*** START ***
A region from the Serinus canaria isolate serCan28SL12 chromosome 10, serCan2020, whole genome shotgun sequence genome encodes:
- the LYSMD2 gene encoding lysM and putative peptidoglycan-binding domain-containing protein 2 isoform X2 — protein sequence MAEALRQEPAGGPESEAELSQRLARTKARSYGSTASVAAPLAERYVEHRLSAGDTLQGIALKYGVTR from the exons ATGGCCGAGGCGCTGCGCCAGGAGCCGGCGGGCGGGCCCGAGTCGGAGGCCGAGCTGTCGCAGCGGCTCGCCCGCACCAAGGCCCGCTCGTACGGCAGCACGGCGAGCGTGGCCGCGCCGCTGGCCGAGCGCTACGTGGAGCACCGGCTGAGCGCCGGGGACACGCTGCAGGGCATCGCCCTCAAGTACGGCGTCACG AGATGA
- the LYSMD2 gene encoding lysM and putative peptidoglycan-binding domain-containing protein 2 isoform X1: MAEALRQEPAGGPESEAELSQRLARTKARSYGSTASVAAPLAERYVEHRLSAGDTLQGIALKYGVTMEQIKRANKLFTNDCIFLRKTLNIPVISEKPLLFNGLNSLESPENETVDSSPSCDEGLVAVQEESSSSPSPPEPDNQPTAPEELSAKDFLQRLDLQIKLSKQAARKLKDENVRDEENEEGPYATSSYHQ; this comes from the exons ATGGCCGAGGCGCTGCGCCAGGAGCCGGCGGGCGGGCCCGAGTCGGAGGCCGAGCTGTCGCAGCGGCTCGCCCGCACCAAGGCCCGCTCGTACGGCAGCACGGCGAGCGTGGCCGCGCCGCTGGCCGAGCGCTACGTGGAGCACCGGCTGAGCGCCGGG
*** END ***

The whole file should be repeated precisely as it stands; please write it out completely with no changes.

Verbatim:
A region from the Serinus canaria isolate serCan28SL12 chromosome 10, serCan2020, whole genome shotgun sequence genome encodes:
- the LYSMD2 gene encoding lysM and putative peptidoglycan-binding domain-containing protein 2 isoform X2 — protein sequence MAEALRQEPAGGPESEAELSQRLARTKARSYGSTASVAAPLAERYVEHRLSAGDTLQGIALKYGVTR from the exons ATGGCCGAGGCGCTGCGCCAGGAGCCGGCGGGCGGGCCCGAGTCGGAGGCCGAGCTGTCGCAGCGGCTCGCCCGCACCAAGGCCCGCTCGTACGGCAGCACGGCGAGCGTGGCCGCGCCGCTGGCCGAGCGCTACGTGGAGCACCGGCTGAGCGCCGGGGACACGCTGCAGGGCATCGCCCTCAAGTACGGCGTCACG AGATGA
- the LYSMD2 gene encoding lysM and putative peptidoglycan-binding domain-containing protein 2 isoform X1: MAEALRQEPAGGPESEAELSQRLARTKARSYGSTASVAAPLAERYVEHRLSAGDTLQGIALKYGVTMEQIKRANKLFTNDCIFLRKTLNIPVISEKPLLFNGLNSLESPENETVDSSPSCDEGLVAVQEESSSSPSPPEPDNQPTAPEELSAKDFLQRLDLQIKLSKQAARKLKDENVRDEENEEGPYATSSYHQ; this comes from the exons ATGGCCGAGGCGCTGCGCCAGGAGCCGGCGGGCGGGCCCGAGTCGGAGGCCGAGCTGTCGCAGCGGCTCGCCCGCACCAAGGCCCGCTCGTACGGCAGCACGGCGAGCGTGGCCGCGCCGCTGGCCGAGCGCTACGTGGAGCACCGGCTGAGCGCCGGG